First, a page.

17. 17. Thailand’s Biosurveillance Source:
  18. 18. Consumer Health Informatics (CHI)  “The field devoted to informatics from a consumer view.” (Hersh, 2009)
  19. 19. M/B/H Informatics As A Field (Hersh, 2009)
  20. 20. Examples of Areas within Consumer Health Informatics Image Source:
  21. 21. Examples of Areas within Consumer Health Informatics Image Source:
  22. 22. Examples of Areas within Consumer Health Informatics Image Source:,
  23. 23. Examples of Areas within Consumer Health Informatics Image Source:
  24. 24. Examples of Areas within Consumer Health Informatics Image Source:
  25. 25. mHealth
  26. 26. Examples of Areas within Consumer Health Informatics Image Source:
  27. 27. Class Exercise
  28. 28. Roles of ICT in Consumer Health Informatics  Access to information  Networking opportunities  Education/Self-study  Personalization  Effective & efficient communications  Empowerment  “User Experience”
  29. 29. Issues in Consumer Health Informatics  Health literacy & IT literacy  Cultural diversity & sensitivity  Usability, information presentation  Impact of ICT on behavioral modifications  Integration with provider’s systems  Information exchange & interoperability  Business model  Privacy & security
  30. 30. Personal Health Records (PHRs)  “An electronic application through which individuals can access, manage and share their health information, and that of others for whom they are authorized, in a private, secure, and confidential environment.” (Markle Foundation, 2003)  “A PHR includes health information managed by the individual... This can be contrasted with the clinician’s record of patient encounter–related information [a paperchart or EHR], which is managed by the clinician and/or health care institution.” (Tang et al., 2006)
  31. 31. Types of PHRs  Patient portal from a provider’s EHRs (“tethered” PHRs)  Online PHRs  Stand-alone  Can be integrated with EHRs from multiple providers (unidirectional/bidirectional data sharing)  Stand-alone PHRs  PC-based applications  USB Drive  CD-ROM or other data storage devices  Paper
  32. 32. PHRs and Other Systems (Tang et al., 2006)
  33. 33. Ideal PHRs  Integrated  Accessible  Secure  Comprehensive  Accurate & current  Patient able to manage sharing & update information  Engaging & educational  User-friendly, culturally & literacy appropriate The “Hub and Spoke” Model (Kaelber et al., 2008)
  34. 34. Use Cases of PHRs  Data entry/update by patients  Data retrieval by providers  With patient’s consent  “Break-the-glass” emergency access  Data update from EHRs  Privacy settings  Personalized patient education  Communications with providers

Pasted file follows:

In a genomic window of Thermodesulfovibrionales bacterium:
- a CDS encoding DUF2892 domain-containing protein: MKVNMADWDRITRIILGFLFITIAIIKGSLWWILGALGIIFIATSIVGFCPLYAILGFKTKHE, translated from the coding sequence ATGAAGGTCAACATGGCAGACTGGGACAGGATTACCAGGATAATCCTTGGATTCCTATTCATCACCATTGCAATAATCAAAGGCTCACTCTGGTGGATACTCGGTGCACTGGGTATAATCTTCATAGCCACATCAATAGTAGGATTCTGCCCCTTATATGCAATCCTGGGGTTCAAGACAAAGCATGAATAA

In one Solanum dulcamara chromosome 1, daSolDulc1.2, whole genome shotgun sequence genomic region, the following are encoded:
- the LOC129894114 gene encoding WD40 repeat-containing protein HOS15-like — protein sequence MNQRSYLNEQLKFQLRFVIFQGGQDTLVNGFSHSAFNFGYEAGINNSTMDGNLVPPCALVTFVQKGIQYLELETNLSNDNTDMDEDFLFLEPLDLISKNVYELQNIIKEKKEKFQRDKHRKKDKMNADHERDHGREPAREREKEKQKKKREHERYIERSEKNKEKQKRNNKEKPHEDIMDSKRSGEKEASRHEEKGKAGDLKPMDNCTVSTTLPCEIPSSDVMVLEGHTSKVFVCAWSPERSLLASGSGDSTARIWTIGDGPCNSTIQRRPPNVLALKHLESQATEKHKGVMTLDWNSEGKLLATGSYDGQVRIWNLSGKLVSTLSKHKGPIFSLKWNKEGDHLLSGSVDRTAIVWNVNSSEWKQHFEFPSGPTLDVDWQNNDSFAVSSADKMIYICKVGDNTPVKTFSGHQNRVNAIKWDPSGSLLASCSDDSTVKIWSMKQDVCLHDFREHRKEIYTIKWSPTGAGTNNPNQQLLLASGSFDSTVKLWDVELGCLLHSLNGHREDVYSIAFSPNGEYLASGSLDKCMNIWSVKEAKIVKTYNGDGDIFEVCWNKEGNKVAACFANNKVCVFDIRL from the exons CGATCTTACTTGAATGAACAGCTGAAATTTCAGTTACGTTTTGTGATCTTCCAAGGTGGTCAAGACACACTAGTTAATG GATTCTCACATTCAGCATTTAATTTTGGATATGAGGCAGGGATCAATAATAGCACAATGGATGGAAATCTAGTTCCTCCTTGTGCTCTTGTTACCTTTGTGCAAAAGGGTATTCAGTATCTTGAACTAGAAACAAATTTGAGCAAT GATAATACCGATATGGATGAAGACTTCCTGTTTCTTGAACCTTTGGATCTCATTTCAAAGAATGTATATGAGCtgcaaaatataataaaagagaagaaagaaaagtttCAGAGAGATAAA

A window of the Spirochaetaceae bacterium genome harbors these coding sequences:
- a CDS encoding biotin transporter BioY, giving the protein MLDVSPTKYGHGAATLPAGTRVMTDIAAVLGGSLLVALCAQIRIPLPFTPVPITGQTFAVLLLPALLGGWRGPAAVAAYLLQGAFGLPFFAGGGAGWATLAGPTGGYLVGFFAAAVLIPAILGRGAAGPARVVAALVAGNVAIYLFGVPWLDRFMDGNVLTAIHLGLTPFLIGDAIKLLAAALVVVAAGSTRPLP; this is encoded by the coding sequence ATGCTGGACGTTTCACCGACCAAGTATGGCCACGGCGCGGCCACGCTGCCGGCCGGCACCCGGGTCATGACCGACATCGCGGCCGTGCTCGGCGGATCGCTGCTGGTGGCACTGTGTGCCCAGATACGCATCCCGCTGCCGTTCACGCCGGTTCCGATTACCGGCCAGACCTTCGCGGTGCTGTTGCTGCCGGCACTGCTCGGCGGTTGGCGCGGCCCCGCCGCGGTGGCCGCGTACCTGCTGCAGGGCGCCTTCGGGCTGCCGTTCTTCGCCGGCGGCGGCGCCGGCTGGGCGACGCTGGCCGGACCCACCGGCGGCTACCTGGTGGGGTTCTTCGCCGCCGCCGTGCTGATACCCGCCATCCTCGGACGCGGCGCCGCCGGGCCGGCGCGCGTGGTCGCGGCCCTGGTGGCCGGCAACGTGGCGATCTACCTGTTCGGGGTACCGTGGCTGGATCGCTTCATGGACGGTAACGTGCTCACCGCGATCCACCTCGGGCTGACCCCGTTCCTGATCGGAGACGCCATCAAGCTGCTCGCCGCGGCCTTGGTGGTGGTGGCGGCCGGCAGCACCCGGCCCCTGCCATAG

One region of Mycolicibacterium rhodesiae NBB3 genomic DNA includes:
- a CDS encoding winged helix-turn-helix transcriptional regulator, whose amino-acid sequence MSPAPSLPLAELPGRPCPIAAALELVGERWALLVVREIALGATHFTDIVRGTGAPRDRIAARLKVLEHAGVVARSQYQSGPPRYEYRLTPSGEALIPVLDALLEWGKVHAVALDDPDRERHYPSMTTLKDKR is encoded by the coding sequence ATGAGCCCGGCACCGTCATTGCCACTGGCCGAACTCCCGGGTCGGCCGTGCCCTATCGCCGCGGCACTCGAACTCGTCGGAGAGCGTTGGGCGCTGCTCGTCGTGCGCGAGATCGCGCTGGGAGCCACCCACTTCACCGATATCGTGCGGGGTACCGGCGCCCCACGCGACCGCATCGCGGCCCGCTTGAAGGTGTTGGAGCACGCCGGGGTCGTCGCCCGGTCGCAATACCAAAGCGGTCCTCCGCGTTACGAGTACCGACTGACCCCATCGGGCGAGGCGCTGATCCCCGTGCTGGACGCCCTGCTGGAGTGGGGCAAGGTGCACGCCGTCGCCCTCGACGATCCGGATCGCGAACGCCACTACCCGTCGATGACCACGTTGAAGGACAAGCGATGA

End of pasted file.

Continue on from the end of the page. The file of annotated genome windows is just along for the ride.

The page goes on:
35. 35. Data in PHRs (Tang et al., 2006) (Tang et al., 2006)
  36. 36. Other IT for Consumer Health Traditional Web  MedlinePlus  Other sites Social Media  The Usuals: MySpace, Facebook, Twitter  Blogs, forums  PatientsLikeMe Telemedicine & Telehealth  Home monitoring/recording devices  Tele-consultations, virtual visits 
  37. 37. The Future Microsoft Health: Future Vision 41ee-bb45-d6a553496168 NECTEC’s Smart Health
  38. 38. References  Blumenthal D. Launching HITECH. N Engl J Med. 2010 Feb 4;362(5):382-5.  Blumenthal D, Tavenner M. The “meaningful use” regulation for electronic health records. N Engl J Med. 2010 Aug 5;363(6):501-4.  Connecting for Health. The personal health working group final report. Markle Foundation; 2003 Jul 1.  Hsiao C, Beatty PC, Hing ES, Woodwell DA. Electronic medical record/electronic health record use by office-based physicians: United States, 2008 and preliminary 2009 [Internet]. 2009 [cited 2010 Apr 12]; Available from:  Jha AK, DesRoches CM, Campbell EG, Donelan K, Rao SR, Ferris TG, Shields A, Rosenbaum S, Blumenthal D. Use of electronic health records in U.S. hospitals. N Engl J Med. 2009;360(16):1628-38.  Kaelber DC, Jha AK, Johnston D, Middleton B, Bates DW. A research agenda for personal health records (PHRs). J Am Med Inform Assoc. 2008 Nov-Dec;15(6):729-36.  Schoen C, Osborn R, Huynh PT, Doty M, Puegh J, Zapert K. On the front lines of care: primary care doctors’ office systems, experiences, and views in seven countries. Health Aff (Millwood). 2006;25(6):w555-71.  Tang PC, Ash JS, Bates DW, Overhage JM, Sands DZ. Personal health records: definitions, benefits, and strategies for overcoming barriers to adoption. J Am Med Inform Assoc. 2006 Mar-Apr;13(2):121-6.